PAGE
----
This week's book giveaway is in the OO, Patterns, UML and Refactoring forum. We're giving away four copies of Refactoring for Software Design Smells: Managing Technical Debt and have Girish Suryanarayana, Ganesh Samarthyam & Tushar Sharma on-line! See this thread for details.
1. Why in many teams or enterprise the agile methods is not accepted or simply denied? i saw many projects when agile perspective can enhanced the value and accomplished the goals , but the Managers, architects and clients not accept the proposal.
2. In a "Jungle" enviroment (Team without methodology, process, code and fix) , how your book can help to move to agile side ?
Large enterprises are known for their stability. It is why people work for them, why people invest in them. A company whose operating principles are anchored in stability might have trouble adopting new methods and particularly methods whose goal is to not be more stable, but more capable of handling changes and reversals. I think it's to be expected. Some enterprises are switching, because they're seeing that some agility in the marketplace can help them hold onto an advantageous position. Some are switching because it's what other stable companies are doing. Some will not.
XP came from a more "jungle" team, as an agreement among team members on how they can find their own way and do their own best work. That's true enough not to be a "revisionist history." I suggest that you can come to working agreements on your own, and should consider the agile practices if you all agree there is advantage to them.
Interesting question. I've consulted in a good number of organizations, ranging from fairly large to small. Large enterprises are like ships, hard to steer. More often than not, we see pockets of agile in such enterprises, and usually they come from grass roots initiatives on the parts of interested teams. The nice part is that there is much about agile that you can do within a team, things that do not require the approval of the rest of your organization. The downside is that you can only go so far with such sub-team optimization before you realize the bigger problems (the ones in the rest of the organization that you can't change) are holding you back.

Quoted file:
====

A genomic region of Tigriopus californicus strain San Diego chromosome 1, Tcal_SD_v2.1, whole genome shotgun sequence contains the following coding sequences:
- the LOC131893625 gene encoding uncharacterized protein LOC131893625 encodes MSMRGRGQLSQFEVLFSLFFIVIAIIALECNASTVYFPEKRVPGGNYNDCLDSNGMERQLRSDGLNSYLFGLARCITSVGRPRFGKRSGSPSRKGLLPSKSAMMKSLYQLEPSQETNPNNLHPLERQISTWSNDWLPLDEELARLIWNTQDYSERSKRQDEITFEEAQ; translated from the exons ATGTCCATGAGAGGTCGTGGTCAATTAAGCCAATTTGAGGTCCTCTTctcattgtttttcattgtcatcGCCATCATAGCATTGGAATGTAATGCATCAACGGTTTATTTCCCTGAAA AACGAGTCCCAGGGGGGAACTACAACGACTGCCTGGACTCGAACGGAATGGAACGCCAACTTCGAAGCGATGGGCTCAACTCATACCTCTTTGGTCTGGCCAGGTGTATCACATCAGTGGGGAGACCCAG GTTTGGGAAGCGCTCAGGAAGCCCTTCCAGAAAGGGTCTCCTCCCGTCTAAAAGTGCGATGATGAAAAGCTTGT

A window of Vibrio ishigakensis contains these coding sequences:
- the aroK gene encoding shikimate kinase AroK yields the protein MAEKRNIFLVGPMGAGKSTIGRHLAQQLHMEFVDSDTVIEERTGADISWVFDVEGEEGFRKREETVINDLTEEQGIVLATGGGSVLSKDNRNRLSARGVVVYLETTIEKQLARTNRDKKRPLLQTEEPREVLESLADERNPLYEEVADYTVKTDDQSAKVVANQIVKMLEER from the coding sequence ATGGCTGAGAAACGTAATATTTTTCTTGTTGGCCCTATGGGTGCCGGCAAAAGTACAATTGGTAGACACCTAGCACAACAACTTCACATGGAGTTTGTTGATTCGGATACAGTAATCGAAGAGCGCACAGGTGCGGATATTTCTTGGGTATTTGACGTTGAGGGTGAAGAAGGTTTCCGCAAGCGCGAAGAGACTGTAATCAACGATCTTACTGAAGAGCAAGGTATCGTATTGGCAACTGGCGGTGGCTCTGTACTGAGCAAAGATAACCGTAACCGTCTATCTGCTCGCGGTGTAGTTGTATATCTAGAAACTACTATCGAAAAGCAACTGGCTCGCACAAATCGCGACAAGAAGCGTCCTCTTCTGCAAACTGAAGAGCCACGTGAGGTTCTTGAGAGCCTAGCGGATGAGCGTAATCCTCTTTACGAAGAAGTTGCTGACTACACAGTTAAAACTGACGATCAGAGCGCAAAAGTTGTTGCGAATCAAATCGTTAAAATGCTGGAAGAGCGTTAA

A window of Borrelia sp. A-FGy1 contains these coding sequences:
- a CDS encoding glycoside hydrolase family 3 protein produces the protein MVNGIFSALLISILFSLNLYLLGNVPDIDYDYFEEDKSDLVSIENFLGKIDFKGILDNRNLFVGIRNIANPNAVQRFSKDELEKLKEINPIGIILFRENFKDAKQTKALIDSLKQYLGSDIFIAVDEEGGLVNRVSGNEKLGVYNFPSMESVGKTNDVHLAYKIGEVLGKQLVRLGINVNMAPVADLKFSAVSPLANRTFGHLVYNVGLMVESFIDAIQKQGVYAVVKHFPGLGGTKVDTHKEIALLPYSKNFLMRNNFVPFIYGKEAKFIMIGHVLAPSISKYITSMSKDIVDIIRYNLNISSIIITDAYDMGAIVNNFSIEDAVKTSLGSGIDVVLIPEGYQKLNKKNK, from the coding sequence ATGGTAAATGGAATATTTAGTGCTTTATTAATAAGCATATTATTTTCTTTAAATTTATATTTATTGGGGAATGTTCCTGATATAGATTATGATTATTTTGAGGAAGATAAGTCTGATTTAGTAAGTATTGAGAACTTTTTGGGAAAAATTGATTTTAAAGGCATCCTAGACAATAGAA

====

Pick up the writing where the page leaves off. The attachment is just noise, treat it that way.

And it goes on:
If you are interested in agile, and have begun practicing it, the cards can provide some positive impact. One thing is that they demonstrate that there are other people out there trying agile, that agile is real, and that there are both good ways and poor ways to approach it. Suppose someone says, "We seem to be getting off track here;" at that point you can bring out the Retrospectives card and talk about a structured way to begin addressing the issues.
We do also have a few cards that talk about why people resist agile, and as well about some of the common pitfalls and challenges. You might also visit our blog site for additional material around this topic of helping people transition to (and understand better) agile.
Both Tim and I have encountered shops where agile is mostly just a buzzword, a new set of terminology for the same old thing, or worse, an excuse for increased management "governance" (... which is really the opposite of what it should be). You don't want that! Our goal is to help you understand how to put together a solid foundation for doing agile with at least some chance of long-term success.